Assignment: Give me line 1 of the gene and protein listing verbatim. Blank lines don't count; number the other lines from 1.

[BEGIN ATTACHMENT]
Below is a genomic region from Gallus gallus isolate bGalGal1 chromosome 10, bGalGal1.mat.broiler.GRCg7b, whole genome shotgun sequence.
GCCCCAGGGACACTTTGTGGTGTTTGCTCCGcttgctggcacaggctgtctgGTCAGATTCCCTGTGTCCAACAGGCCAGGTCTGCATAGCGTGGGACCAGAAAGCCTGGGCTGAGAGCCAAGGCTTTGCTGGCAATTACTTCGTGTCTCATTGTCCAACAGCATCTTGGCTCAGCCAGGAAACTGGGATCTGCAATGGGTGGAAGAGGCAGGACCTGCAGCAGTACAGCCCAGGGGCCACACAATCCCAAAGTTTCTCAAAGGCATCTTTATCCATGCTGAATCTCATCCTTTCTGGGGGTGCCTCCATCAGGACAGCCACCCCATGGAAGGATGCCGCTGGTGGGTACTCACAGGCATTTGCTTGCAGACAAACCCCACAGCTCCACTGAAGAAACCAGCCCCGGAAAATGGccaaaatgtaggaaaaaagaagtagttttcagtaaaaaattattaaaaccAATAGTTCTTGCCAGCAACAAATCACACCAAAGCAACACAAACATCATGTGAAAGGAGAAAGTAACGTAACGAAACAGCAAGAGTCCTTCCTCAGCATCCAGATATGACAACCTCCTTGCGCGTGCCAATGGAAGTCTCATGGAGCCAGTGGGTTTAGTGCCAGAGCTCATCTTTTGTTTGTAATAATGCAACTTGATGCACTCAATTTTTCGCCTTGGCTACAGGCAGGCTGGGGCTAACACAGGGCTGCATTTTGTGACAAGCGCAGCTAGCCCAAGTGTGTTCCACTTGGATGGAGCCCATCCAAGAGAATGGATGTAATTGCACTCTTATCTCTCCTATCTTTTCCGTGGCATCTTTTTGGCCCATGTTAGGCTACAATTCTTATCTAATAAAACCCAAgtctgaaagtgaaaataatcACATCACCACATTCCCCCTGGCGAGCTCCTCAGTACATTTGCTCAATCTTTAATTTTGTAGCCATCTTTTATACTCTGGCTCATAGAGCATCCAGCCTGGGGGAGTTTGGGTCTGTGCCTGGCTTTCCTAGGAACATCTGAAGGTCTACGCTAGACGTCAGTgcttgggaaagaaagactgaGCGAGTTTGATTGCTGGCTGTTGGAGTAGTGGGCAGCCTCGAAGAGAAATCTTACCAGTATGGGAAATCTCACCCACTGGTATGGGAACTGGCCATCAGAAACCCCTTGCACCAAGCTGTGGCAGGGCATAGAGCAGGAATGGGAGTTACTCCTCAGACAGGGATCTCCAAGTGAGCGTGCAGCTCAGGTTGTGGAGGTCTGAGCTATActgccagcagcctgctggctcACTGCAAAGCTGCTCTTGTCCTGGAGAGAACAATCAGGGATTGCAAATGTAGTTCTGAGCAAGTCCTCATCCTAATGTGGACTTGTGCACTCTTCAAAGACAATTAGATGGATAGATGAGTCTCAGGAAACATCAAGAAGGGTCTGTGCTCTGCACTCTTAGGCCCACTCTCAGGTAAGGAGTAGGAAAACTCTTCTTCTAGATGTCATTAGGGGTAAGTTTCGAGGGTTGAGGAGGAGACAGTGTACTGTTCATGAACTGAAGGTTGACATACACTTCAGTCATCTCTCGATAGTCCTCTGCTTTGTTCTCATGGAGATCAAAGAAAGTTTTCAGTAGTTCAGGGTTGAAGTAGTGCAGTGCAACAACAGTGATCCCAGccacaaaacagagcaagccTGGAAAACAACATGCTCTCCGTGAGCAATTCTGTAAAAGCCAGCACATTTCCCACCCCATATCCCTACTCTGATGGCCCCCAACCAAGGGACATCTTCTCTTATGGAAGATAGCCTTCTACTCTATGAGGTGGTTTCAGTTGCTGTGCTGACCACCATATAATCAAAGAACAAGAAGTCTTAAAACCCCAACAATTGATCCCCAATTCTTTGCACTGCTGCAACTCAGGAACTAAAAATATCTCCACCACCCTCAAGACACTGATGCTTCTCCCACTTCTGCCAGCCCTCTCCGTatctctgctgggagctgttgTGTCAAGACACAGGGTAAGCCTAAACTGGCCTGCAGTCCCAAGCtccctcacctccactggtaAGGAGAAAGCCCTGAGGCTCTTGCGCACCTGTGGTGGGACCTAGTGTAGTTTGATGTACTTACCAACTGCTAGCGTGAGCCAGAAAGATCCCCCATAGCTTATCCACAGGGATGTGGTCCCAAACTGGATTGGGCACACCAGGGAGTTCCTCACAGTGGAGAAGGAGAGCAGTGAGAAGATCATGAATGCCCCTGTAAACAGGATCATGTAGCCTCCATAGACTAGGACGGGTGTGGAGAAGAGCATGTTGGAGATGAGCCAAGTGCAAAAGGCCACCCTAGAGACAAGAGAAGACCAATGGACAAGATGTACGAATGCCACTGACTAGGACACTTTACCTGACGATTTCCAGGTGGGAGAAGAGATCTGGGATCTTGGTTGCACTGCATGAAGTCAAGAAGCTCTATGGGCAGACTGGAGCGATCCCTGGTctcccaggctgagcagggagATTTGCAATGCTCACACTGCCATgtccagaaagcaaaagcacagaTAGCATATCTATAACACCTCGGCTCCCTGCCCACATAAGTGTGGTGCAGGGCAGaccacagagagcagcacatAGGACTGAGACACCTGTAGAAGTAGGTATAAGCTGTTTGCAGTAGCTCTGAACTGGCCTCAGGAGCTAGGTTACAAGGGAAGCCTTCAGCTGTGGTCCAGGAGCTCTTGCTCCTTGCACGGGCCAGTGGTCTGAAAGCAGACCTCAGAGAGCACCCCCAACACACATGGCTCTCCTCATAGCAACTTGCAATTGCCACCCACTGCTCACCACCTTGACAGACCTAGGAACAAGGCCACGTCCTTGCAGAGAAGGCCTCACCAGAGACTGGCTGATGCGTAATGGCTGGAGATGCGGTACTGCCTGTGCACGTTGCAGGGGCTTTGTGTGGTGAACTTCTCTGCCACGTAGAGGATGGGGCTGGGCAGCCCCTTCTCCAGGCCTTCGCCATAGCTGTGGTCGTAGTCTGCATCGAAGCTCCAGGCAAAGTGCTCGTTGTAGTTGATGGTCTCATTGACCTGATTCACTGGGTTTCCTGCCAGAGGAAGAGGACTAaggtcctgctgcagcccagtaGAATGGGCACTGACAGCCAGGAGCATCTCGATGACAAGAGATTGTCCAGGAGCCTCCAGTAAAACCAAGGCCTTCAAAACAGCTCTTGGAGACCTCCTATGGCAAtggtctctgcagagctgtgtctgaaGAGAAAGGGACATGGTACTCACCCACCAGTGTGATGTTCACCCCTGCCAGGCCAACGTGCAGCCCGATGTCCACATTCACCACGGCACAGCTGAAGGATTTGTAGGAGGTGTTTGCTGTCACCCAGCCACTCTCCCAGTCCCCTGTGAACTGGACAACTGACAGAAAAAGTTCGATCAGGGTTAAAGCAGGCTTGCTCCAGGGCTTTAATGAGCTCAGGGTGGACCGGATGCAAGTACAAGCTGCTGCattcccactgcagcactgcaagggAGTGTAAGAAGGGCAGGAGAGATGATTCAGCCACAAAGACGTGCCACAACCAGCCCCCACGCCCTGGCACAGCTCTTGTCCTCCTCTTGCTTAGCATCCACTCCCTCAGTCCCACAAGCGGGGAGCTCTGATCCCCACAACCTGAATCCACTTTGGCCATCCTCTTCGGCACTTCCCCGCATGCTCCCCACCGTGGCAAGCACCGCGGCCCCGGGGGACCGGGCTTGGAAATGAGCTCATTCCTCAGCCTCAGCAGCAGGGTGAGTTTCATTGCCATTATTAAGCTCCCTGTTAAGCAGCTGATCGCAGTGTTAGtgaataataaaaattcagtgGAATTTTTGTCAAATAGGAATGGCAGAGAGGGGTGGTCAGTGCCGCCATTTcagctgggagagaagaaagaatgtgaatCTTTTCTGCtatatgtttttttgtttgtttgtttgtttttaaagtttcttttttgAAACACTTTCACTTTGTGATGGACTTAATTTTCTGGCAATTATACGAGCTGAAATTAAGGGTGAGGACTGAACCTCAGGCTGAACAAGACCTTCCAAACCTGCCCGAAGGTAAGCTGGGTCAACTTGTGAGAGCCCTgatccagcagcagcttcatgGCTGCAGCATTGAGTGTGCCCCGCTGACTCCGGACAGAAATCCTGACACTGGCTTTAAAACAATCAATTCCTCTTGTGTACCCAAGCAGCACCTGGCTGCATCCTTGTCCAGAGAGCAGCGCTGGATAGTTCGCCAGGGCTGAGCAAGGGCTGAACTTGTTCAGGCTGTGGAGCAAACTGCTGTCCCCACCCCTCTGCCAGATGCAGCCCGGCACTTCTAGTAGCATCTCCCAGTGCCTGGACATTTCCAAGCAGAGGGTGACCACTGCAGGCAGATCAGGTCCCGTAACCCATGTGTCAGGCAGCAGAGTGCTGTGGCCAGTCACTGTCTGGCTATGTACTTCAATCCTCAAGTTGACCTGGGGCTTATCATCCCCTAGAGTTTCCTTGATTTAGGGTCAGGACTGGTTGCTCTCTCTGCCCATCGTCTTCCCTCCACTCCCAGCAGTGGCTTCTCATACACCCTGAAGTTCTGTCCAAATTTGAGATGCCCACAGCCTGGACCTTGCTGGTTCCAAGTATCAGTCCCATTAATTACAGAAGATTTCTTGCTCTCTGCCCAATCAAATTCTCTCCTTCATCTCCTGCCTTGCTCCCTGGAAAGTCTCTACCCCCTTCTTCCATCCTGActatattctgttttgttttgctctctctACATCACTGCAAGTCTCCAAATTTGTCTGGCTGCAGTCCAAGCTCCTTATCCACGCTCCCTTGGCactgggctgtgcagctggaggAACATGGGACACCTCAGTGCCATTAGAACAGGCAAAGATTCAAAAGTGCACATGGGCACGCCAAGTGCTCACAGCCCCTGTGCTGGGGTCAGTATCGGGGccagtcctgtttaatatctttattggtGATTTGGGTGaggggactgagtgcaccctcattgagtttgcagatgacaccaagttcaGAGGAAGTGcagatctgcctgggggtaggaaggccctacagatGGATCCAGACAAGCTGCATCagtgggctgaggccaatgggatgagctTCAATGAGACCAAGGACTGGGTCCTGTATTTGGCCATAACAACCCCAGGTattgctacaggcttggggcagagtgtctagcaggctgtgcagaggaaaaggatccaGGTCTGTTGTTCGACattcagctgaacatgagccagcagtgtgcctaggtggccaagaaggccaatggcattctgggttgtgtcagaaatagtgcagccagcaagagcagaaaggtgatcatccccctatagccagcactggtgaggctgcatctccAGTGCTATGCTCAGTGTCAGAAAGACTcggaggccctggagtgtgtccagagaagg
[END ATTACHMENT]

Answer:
Below is a genomic region from Gallus gallus isolate bGalGal1 chromosome 10, bGalGal1.mat.broiler.GRCg7b, whole genome shotgun sequence.